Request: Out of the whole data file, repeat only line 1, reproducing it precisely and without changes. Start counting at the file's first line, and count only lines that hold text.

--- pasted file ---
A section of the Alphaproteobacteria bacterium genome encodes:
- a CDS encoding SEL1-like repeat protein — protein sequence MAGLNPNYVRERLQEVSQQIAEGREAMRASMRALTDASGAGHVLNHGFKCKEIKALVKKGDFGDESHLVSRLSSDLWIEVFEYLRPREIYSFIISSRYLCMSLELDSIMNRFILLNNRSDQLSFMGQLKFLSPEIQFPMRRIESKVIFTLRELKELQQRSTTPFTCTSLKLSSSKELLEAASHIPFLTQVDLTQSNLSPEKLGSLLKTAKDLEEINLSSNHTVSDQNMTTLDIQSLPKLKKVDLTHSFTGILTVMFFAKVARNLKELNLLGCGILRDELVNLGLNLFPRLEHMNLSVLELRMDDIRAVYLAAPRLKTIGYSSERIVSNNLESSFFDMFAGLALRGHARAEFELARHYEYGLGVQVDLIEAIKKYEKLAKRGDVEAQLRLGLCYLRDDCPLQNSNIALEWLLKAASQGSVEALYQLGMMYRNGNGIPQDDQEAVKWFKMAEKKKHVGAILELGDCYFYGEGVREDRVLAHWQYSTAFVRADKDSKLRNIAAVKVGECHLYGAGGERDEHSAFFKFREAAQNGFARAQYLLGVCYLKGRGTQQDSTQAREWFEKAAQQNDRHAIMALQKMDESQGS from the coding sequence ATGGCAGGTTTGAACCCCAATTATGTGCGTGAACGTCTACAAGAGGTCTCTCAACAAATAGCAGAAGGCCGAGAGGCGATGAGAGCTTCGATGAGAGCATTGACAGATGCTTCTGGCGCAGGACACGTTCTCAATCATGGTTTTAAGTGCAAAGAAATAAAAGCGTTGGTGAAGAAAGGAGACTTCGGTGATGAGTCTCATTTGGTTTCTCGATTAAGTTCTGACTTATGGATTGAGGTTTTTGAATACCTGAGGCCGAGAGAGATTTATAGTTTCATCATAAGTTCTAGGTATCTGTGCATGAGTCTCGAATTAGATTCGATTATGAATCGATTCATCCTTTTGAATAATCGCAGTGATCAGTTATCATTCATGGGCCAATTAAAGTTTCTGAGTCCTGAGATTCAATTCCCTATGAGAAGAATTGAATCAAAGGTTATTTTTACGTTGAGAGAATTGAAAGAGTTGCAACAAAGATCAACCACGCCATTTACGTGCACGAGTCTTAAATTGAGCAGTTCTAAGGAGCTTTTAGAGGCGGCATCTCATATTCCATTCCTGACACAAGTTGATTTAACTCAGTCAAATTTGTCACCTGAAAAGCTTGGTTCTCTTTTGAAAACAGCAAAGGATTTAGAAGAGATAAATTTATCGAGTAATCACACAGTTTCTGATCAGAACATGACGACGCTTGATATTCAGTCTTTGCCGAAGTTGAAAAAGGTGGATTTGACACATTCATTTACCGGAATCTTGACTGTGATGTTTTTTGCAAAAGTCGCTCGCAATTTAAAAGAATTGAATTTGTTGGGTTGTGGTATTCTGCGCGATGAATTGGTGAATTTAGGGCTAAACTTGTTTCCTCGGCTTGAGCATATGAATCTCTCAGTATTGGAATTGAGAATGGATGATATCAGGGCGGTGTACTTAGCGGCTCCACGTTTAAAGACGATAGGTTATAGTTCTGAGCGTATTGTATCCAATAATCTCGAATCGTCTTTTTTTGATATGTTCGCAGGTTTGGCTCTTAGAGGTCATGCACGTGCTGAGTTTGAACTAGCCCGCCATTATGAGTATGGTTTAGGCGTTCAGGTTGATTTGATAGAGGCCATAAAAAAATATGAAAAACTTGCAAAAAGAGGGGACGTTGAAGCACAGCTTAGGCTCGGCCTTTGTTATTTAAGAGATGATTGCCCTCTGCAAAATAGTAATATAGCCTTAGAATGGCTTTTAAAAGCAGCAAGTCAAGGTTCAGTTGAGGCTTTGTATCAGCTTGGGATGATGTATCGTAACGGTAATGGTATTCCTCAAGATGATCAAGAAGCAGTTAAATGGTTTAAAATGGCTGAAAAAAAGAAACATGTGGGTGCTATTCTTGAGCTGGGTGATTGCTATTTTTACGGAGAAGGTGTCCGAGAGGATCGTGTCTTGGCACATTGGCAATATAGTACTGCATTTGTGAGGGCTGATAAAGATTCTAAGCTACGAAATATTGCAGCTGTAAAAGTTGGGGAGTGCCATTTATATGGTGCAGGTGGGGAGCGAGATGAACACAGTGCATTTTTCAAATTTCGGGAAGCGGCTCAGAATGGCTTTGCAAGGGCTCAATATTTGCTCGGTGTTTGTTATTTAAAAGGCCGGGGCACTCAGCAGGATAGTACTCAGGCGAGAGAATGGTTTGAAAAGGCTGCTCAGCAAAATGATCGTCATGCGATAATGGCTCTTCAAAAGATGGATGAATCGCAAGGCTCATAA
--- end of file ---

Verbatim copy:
A section of the Alphaproteobacteria bacterium genome encodes: